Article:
Workout Design

Workout Order
Every workout will follow this order, with cardio and resistance being interchangeable.
If your goal is more building muscle, lift first while you have all your strength.

  • Warm-up – Foam Roll/ Dynamic (moving) stretches
  • Cardio
  • Resistance
  • Cool Down
  • Static Stretching

Don’t skip the warm-up! Getting your joints to go through their range of motion prior to loading them with weight will help you get more range in your lift and prevent injury. It also prepares your heart for the demand you’re about to place on it.

Every good exercise program should touch on the following areas:

  1. Cardiorespiratory Fitness
  2. Muscular Strength and Muscular Endurance
  3. Flexibility
  4. Recovery

1. Cardiorespiratory Fitness

Cardio exercises will train the health and endurance of your heart. Your heart is a muscle, and when it contracts, it sends blood through your vessels to your lungs to get oxygen and then to your body where it delivers that oxygen to muscles that need it. Training your heart muscle makes your body more efficient at this process. The stronger the heart, the more blood it can pump with each beat, so a strong heart doesn’t have to beat as often. Ever feel your heart pounding and feel winded after climbing a few flights of stairs even if your legs aren’t really tired? That’s your heart and lungs being challenged. Training your cardiorespiratory endurance will prevent you from fatiguing as quickly and help you slow your heartbeat and breath at the top of those stairs.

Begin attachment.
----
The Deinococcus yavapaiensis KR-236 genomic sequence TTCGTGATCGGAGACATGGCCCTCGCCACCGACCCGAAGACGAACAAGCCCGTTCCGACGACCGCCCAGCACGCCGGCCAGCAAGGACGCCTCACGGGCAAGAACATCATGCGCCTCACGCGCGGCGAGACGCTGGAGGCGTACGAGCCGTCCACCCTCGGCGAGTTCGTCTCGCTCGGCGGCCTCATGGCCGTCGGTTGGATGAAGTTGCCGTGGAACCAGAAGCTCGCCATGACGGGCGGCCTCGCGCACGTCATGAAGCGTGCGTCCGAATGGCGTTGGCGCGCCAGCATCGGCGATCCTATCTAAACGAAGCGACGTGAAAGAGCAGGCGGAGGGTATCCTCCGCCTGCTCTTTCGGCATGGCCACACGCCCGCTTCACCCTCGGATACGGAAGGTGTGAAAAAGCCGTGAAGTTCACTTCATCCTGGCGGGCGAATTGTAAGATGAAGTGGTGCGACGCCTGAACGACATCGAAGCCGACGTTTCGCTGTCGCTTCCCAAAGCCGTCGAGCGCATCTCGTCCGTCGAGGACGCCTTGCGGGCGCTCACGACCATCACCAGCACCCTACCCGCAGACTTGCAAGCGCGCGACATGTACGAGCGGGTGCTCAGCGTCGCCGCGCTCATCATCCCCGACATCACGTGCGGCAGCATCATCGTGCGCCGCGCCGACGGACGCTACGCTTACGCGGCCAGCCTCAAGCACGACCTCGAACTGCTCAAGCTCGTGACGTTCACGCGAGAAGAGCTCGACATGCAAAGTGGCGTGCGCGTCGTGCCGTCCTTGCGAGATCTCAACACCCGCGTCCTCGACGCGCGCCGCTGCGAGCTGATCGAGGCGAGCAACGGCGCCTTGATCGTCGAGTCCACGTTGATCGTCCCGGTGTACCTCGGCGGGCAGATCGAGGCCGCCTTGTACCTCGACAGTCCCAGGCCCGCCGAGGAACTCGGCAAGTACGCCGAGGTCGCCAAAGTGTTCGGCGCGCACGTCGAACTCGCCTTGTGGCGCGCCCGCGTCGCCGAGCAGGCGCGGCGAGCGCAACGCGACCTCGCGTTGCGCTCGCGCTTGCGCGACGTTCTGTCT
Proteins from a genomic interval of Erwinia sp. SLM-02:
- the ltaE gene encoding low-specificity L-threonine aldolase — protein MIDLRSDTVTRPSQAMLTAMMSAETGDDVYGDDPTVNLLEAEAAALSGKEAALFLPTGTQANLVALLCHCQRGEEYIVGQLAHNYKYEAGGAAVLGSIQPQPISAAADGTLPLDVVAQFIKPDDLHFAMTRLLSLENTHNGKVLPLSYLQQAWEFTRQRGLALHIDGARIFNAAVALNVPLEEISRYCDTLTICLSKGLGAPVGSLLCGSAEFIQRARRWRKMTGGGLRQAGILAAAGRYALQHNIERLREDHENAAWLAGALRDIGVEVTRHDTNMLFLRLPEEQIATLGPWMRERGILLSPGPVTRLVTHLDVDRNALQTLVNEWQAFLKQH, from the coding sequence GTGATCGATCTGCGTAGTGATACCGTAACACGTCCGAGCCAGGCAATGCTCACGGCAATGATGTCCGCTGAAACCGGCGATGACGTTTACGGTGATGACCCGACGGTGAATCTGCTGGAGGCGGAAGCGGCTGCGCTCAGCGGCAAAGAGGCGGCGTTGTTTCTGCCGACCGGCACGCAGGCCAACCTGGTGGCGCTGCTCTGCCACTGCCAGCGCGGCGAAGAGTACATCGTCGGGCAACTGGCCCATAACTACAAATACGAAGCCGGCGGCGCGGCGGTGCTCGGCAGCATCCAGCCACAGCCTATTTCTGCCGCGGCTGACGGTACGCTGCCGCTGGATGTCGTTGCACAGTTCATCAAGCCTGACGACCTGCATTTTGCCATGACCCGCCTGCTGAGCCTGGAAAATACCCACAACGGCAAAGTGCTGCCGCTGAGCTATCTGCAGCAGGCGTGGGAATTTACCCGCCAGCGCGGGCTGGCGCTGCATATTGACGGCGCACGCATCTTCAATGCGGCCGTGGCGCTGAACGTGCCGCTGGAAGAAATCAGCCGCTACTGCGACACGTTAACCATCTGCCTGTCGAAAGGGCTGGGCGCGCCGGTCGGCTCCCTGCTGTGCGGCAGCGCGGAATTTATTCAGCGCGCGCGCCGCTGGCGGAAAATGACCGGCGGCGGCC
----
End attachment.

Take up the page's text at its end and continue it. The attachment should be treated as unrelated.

Examples of cardio would be walking, running, hiking, biking, swimming, elliptical, stairstepper, etc. We’ll sometimes do cardio on separate days, and sometimes mix it in with the weightlifting. Sometimes we’ll just do long steady portions of cardio, and other times do intervals back and forth of hard and easy cardio. All of these styles have different benefits, so we’ll touch on several.

A good way to measure if you’re improving in this area is to track your Resting Heart Rate. While you’re sitting around at rest, feel your pulse at your neck or wrist, and count how many beats you feel in a minute. Throughout the twelve weeks, do this again and the number should be getting lower. Remember a healthy heart doesn’t have to beat as often because it is more efficient with each beat.